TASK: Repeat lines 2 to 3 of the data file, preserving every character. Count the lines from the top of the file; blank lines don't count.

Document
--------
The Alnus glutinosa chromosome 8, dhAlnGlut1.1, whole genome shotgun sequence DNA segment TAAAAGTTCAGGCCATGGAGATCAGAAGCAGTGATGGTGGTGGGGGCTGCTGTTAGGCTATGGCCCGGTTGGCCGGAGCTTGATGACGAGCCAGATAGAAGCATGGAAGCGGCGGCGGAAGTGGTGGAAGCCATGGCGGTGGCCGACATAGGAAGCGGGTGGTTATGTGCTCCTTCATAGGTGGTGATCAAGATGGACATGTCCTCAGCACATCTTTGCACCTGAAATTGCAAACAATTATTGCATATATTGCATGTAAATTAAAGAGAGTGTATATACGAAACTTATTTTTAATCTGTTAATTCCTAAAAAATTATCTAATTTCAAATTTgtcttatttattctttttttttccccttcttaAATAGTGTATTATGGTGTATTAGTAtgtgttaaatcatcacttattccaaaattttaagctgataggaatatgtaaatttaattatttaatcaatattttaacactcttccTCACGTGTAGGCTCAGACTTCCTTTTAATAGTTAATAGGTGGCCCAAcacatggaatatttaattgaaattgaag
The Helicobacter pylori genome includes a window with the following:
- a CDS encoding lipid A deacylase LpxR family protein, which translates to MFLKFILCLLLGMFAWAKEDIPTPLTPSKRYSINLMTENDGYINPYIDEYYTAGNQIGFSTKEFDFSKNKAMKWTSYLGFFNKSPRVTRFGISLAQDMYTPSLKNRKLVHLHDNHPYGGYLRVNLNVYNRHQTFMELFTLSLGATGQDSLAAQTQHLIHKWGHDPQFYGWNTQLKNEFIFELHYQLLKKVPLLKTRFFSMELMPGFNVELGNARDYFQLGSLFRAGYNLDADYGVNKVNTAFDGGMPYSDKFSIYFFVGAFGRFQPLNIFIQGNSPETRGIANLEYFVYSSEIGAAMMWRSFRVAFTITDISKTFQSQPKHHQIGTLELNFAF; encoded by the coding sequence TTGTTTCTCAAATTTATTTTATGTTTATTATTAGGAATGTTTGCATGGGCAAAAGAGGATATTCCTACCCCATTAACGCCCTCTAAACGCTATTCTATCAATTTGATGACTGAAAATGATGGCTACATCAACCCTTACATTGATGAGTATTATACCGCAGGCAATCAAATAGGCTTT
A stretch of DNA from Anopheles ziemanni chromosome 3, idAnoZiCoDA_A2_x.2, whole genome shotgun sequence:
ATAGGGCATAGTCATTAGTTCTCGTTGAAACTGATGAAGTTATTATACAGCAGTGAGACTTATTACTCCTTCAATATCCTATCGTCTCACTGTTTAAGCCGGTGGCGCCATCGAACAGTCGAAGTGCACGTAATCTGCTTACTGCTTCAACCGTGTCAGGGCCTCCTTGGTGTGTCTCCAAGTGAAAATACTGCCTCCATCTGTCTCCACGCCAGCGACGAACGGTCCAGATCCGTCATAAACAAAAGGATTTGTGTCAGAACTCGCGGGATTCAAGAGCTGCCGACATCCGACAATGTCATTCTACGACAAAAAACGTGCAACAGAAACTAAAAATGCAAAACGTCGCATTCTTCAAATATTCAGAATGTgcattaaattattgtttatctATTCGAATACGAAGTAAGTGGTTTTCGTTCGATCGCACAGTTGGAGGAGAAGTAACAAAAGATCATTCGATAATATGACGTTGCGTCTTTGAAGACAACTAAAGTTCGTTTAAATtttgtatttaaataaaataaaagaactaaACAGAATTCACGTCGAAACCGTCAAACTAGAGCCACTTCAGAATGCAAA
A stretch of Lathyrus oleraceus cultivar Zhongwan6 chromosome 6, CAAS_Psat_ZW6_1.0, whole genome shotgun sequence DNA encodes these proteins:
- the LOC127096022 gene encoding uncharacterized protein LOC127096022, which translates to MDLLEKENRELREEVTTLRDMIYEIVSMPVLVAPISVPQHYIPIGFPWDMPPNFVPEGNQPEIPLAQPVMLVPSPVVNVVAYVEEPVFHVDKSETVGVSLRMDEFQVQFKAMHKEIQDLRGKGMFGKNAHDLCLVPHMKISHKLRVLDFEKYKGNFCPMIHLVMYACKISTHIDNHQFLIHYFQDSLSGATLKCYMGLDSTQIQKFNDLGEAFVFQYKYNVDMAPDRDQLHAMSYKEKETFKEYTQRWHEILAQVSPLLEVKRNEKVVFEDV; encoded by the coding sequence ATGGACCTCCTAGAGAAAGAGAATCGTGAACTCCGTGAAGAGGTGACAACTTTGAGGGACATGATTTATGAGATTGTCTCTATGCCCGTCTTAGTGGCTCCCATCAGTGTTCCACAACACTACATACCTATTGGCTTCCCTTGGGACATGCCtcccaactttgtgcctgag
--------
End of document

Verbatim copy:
The Helicobacter pylori genome includes a window with the following:
- a CDS encoding lipid A deacylase LpxR family protein, which translates to MFLKFILCLLLGMFAWAKEDIPTPLTPSKRYSINLMTENDGYINPYIDEYYTAGNQIGFSTKEFDFSKNKAMKWTSYLGFFNKSPRVTRFGISLAQDMYTPSLKNRKLVHLHDNHPYGGYLRVNLNVYNRHQTFMELFTLSLGATGQDSLAAQTQHLIHKWGHDPQFYGWNTQLKNEFIFELHYQLLKKVPLLKTRFFSMELMPGFNVELGNARDYFQLGSLFRAGYNLDADYGVNKVNTAFDGGMPYSDKFSIYFFVGAFGRFQPLNIFIQGNSPETRGIANLEYFVYSSEIGAAMMWRSFRVAFTITDISKTFQSQPKHHQIGTLELNFAF; encoded by the coding sequence TTGTTTCTCAAATTTATTTTATGTTTATTATTAGGAATGTTTGCATGGGCAAAAGAGGATATTCCTACCCCATTAACGCCCTCTAAACGCTATTCTATCAATTTGATGACTGAAAATGATGGCTACATCAACCCTTACATTGATGAGTATTATACCGCAGGCAATCAAATAGGCTTT